To be made in God’s image and likeness means that we have a spiritual soul that has an intellect (we can know things), and a free will (we can choose things).
With our spiritual soul we can reflect on how we are to govern our lives in the light of God, and not be governed by our instincts. To reflect with our intellect on what it truly good for us is to activate the image of God within us in relationship to God.
Our instinct might tell us to have an-other bowl of ice cream, but our reason says, “No, that’s bad for you.” When we choose to overcome our pleasure seeking instinct by walking away we have used our free will to be more like God, who always chooses the good.
Unfortunately, we do not always follow God’s reasonable love and fall into sin. When that happens, our image and likeness of God has been soiled, especially when it is mortal sin. Every sin brings more darkness to the intellect, making it more difficult to know the goodness of God’s Ten Commandments. As well, every sin weakens our “likeness” of God, and it becomes difficult to choose the good.
On the other hand, when a person knows the good and chooses to walk away from temptation, they are strengthened, and they help strengthen those around them. For those with a living faith, even when they sin, they know how to seek forgiveness (assuredly through confession) and make reparation by coming to Mass to be strengthened by Jesus’ words, sacraments and worshipping community.
Some people might be good at avoiding the temptation of overeating, but fail in their call to follow Jesus Christ who
perfectly knows us and loves us, and so wants all of us to follow him to heaven. We read in today’s second reading, “[Jesus] waits until his enemies are made his footstool. For by one offering he has made perfect for-ever those who are being consecrated.”
Who are those “being consecrated” by Jesus’ perfect offering at the Last Supper and the Cross? We who celebrate the Mass and hear the words of Jesus who said, “Take and eat, this is my body. Do this in memory of me.” Faithfully participating in Mass consecrates us further in the true love of God until we are perfectly in heaven.
In the Gospel, Jesus talks about the final judgment and how we are to be vigilant by learning our faith and living our Catholic sacramental life honestly.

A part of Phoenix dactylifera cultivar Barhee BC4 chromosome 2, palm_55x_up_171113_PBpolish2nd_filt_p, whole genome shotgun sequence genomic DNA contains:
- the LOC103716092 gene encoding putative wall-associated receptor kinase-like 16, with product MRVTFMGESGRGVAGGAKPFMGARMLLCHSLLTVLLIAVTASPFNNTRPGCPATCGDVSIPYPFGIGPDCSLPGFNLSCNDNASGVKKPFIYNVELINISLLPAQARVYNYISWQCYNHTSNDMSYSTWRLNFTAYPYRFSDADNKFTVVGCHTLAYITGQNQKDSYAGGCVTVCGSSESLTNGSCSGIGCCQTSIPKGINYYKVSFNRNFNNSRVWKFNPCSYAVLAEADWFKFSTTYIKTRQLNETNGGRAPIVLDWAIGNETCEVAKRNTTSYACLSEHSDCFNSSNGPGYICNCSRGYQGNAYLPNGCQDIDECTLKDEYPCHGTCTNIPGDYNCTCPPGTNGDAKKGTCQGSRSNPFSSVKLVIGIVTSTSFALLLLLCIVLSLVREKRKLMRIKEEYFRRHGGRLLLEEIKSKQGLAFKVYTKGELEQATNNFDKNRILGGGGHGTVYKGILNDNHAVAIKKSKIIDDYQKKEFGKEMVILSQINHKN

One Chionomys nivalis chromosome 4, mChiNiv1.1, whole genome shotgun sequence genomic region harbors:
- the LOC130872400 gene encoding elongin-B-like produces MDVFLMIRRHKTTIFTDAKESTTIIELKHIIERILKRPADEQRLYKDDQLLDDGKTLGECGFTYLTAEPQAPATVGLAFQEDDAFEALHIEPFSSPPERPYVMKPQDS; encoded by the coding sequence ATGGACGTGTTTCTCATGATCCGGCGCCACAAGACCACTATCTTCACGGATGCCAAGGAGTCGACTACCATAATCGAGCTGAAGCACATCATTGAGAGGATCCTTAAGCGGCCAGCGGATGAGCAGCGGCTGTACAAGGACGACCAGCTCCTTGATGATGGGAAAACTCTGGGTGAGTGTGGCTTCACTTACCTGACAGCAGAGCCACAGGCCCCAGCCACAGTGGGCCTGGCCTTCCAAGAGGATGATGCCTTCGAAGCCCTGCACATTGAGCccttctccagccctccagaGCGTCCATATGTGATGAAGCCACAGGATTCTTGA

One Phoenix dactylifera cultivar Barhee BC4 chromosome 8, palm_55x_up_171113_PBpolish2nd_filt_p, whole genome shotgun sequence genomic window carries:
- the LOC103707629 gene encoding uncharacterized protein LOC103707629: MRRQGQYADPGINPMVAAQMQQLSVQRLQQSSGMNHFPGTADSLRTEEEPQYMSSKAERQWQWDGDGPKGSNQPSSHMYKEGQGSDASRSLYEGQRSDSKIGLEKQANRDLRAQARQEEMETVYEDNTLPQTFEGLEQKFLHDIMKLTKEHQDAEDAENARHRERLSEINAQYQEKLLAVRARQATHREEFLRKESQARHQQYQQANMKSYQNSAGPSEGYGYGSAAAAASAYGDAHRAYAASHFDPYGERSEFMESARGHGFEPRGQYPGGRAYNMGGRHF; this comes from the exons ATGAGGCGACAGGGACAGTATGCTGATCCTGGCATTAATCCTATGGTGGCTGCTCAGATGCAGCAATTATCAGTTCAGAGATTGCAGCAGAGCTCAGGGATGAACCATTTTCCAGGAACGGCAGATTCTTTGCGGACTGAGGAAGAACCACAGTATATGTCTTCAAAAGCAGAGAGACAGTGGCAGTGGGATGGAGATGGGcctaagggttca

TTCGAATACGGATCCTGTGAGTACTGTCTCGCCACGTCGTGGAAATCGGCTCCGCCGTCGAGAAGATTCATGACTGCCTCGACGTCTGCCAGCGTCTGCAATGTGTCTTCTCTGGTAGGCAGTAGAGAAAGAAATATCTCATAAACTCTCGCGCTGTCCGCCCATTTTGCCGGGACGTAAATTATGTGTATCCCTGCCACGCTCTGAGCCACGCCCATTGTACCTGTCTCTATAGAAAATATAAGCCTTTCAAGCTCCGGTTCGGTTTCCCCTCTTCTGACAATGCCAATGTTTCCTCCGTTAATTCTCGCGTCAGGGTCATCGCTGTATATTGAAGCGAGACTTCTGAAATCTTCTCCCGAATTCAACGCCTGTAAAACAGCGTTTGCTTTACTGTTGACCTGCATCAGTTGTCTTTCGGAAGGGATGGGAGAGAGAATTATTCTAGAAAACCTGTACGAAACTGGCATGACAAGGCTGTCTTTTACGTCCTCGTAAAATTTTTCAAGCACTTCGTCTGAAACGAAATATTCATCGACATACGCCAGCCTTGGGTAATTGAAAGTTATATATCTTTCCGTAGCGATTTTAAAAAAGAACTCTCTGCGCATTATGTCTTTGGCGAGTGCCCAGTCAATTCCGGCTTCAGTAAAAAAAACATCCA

He says that there will be a great tribulation, but then the last judgment will come suddenly and that “of that day or hour, no one knows, neither the angels in heaven, nor the Son, but only the Father.”
Does this mean that Jesus, the Son of God, does not know when, but only the Father? Some people point to this and say that Jesus is not God, since God is all-knowing. But that contradicts our Catholic faith. Jesus is the Son of God, but he is also the Son of man and not all things have been known by him experientially.
In other words, there are different ways of knowing. Even on a human level I know that I will eventually die because I am mortal, just like my grandparents died before me. But I do not know when I will die, because they day has not arrived.
One theologian explained: “One
should note that when Mark uses the term “Son” he is not referring to Jesus as Son of God, with an emphasis on Jesus’ divine nature, but as “Son of Man,” with an emphasis on Jesus’ human nature… Thus, when Jesus refers to His own knowledge or act of knowing… this is most probably a reference to the origin of this knowledge, or Jesus’ human act of knowing through His human consciousness. In other words, Jesus is saying that “the Son” (of Man) does not “know” the day or the hour of his coming “from” His human nature (although He knew these things from his divine nature).” Fr. Regis Scanlon, Catholic Culture.
This is in line with the early Church Fathers and popes who consistently interpreted Mark 13:32 to mean that Jesus knew the day and the hour in a divine way, but chose not to reveal it to mankind through his human nature. He withheld the exact day so that we might always be vigilant knowing of its eventual arrival, as well as staying away from false prophets who say they can predict when it will happen.
Peace in Christ,
Fr. Thomas McCabe